Health Tips for Seniors

By Tracy Byrd, Certified Fitness Coordinator, Coach, Trainer & 2x World Boxing Champion

This month MFM is honoring our Senior Eagles so how fitting to provide information on health & wellness geared specifically for older adults.

There are numerous types of activities that are beneficial for older adults:

Walking. Walking is by far the easiest and freest (natural & financial) activity to do.  After lacing up a good comfortable pair of walking shoes, begin walking 5-10 minutes, intermediate walkers 10-20 minutes and advanced walkers 20-30 minutes.  Based on your level of fitness, you can casually or briskly (power) walk.  Whenever walking keep your arms relaxed and your hands loose (never have a tight/clutched fist, it cuts off blood circulation). Your duration of cardio training should be no more than 30 minutes (depending on the state of fitness of each participant).

Senior sports or fitness classes (to include chair-bound persons).  Joining a fitness class or participating on your own in activities such as: Yoga, Pilates (breathing, strength, flexibility and balance to limber up and improve your range of motion), and Swimming/Water Aerobics, is great for older adults.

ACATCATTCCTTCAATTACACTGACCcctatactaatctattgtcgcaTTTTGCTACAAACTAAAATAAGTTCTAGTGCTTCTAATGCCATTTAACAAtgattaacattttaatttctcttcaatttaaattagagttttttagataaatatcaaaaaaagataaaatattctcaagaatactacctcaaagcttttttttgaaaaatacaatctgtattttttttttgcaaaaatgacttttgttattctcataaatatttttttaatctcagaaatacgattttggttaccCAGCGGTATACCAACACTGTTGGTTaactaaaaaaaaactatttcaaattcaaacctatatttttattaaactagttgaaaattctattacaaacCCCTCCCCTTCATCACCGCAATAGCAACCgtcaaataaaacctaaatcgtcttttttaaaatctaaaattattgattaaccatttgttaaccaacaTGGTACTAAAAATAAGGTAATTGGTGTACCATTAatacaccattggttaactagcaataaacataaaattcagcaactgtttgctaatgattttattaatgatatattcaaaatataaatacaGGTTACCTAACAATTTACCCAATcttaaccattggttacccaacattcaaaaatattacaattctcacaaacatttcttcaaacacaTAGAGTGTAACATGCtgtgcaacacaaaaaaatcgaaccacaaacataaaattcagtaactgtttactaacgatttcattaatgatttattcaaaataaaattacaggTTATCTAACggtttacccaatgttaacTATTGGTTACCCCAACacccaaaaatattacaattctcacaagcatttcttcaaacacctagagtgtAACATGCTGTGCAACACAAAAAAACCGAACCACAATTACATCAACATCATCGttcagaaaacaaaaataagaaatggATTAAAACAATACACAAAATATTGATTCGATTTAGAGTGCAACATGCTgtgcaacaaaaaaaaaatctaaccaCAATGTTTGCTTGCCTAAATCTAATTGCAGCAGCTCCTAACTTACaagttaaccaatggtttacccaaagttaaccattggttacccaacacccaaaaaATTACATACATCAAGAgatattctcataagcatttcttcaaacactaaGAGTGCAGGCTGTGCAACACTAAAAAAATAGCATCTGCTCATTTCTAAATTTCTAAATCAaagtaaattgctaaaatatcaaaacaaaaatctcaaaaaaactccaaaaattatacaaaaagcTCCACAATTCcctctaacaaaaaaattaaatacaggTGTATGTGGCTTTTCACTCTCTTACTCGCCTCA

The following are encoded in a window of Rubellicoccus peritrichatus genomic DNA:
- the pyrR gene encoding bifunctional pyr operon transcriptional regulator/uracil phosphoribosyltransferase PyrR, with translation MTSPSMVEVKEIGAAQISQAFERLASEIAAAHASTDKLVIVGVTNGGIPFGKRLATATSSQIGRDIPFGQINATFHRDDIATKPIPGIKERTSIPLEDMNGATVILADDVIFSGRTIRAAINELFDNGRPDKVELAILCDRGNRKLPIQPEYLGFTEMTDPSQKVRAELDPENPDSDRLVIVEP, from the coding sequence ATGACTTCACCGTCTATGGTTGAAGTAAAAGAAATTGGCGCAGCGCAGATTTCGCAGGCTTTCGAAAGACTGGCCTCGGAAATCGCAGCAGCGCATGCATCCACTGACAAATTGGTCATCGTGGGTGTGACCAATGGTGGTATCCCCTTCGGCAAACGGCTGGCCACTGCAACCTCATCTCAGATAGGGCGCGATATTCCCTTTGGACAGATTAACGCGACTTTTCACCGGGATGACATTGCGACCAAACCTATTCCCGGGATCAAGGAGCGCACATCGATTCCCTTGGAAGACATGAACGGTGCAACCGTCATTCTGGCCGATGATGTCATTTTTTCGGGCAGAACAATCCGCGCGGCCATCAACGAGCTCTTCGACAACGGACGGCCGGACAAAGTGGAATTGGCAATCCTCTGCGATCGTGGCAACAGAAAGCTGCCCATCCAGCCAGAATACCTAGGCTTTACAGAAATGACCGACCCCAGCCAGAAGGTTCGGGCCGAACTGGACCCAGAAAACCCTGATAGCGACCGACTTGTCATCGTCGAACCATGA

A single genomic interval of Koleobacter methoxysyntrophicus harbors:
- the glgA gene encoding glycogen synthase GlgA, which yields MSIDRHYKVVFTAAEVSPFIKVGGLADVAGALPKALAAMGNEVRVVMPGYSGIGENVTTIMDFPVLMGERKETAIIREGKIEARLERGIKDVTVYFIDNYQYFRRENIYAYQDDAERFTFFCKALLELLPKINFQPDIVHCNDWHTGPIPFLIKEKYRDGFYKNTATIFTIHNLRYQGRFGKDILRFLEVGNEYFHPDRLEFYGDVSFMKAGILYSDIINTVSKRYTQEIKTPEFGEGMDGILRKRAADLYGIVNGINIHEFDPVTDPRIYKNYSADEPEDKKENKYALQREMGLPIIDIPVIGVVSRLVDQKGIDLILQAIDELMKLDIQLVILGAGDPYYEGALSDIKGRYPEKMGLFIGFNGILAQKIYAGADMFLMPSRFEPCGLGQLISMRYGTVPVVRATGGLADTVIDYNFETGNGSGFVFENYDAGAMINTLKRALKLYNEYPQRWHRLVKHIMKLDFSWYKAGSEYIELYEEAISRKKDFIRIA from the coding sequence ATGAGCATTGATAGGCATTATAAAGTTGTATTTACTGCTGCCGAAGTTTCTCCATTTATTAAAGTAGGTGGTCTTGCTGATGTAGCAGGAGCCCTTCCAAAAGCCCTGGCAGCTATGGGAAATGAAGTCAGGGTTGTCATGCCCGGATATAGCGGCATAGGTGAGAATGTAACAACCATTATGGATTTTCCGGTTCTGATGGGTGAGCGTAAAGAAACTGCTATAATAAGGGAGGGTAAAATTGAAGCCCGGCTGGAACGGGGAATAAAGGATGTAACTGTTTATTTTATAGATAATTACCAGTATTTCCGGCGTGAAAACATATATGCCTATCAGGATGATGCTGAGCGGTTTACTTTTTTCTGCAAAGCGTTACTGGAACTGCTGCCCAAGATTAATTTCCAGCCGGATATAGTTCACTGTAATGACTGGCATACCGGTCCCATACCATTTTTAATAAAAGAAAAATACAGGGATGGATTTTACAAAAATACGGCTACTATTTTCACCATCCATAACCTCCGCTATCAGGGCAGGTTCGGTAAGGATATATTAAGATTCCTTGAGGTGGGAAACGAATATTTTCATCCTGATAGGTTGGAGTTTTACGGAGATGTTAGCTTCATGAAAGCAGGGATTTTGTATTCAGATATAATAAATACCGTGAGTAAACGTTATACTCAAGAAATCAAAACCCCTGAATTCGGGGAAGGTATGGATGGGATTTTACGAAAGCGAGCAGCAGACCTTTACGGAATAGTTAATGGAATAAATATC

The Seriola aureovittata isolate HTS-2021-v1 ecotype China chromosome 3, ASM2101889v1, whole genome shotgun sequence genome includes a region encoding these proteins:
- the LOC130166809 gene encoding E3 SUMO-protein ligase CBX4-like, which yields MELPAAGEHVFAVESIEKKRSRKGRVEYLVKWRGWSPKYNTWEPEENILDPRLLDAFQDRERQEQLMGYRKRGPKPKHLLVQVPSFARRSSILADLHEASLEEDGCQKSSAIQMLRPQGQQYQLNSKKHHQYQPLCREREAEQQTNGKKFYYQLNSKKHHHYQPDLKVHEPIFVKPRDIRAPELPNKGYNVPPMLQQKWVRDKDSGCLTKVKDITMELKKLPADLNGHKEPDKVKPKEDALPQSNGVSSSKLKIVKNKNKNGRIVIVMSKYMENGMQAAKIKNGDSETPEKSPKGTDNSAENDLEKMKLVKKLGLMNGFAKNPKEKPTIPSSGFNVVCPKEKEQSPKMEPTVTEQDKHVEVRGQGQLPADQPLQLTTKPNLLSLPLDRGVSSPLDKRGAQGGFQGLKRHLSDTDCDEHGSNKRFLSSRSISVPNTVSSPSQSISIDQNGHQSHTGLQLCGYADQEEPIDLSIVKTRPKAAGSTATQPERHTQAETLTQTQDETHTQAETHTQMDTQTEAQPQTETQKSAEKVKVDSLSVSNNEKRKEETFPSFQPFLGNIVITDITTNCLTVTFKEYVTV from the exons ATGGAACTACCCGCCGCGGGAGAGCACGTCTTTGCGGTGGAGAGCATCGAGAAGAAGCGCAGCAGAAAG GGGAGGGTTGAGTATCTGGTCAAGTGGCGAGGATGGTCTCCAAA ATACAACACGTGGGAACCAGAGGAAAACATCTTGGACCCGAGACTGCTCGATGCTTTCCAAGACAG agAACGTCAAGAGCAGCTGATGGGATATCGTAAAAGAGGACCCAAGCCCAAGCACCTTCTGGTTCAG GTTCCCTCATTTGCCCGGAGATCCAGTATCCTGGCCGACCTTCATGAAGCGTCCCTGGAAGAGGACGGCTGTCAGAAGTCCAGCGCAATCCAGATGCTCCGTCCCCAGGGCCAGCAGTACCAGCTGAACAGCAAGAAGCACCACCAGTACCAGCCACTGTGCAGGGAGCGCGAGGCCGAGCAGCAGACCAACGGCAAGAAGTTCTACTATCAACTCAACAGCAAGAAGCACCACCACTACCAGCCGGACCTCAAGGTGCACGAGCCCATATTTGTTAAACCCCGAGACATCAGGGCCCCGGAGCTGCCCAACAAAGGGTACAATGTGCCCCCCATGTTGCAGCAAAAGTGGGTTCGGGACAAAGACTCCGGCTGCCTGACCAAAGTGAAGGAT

It is something about water that God has provided to sooth a person naturally as well as physically. Working out in water reduces stress and strain on the body’s joints and daily drinking water half your body weight in ounces (example: 140 pounds, 70 ounces of water per day) flushes out toxins in your body.  

 Talk to your doctor, physical therapist and look on line for healthy eating tips, pool-therapy programs, chair-bound exercise programs and fitness classes generally offered at community centers or senior living facilities.

Strength/Resistance (to include chair-bound persons). Utilizing weights for older adults is as easy as lifting anything that can fit in your hand, like canned foods or purchasing free weights (“dumbbell”) or resistance bands (similar to giant rubber bands designed to give your muscles a good workout when stretched and pulled).  You can attach resistance bands to furniture, doorknobs or a chair.  If you choose to participate in any type of strengthening program, it should be low to moderate intensity and high repetitions (example: lift a 3 pound weight – 10 times – 2 to 3 sets); your duration of strength training should be no more than 30 minutes (depending on the state of fitness of each participant).

These are just a few activities that older adults can begin doing.  With a physician’s consent and proper supervision, older adults can challenge themselves to more strenuous activity which provides greater fitness gain and more preventive benefits.  Once a person reaches the age of 50, the need for fitness is even more needed due to the many physiological changes that occur with age. 

The old adage, “You are never too old to start,” is true!  With a physician’s input and careful considerations, older adults can and have maintained a healthy lifestyle.  So apply a little faith to the fitness and get started – “You can do all things through Christ which strengthens you.” (Phil 4:13). 

God bless you.

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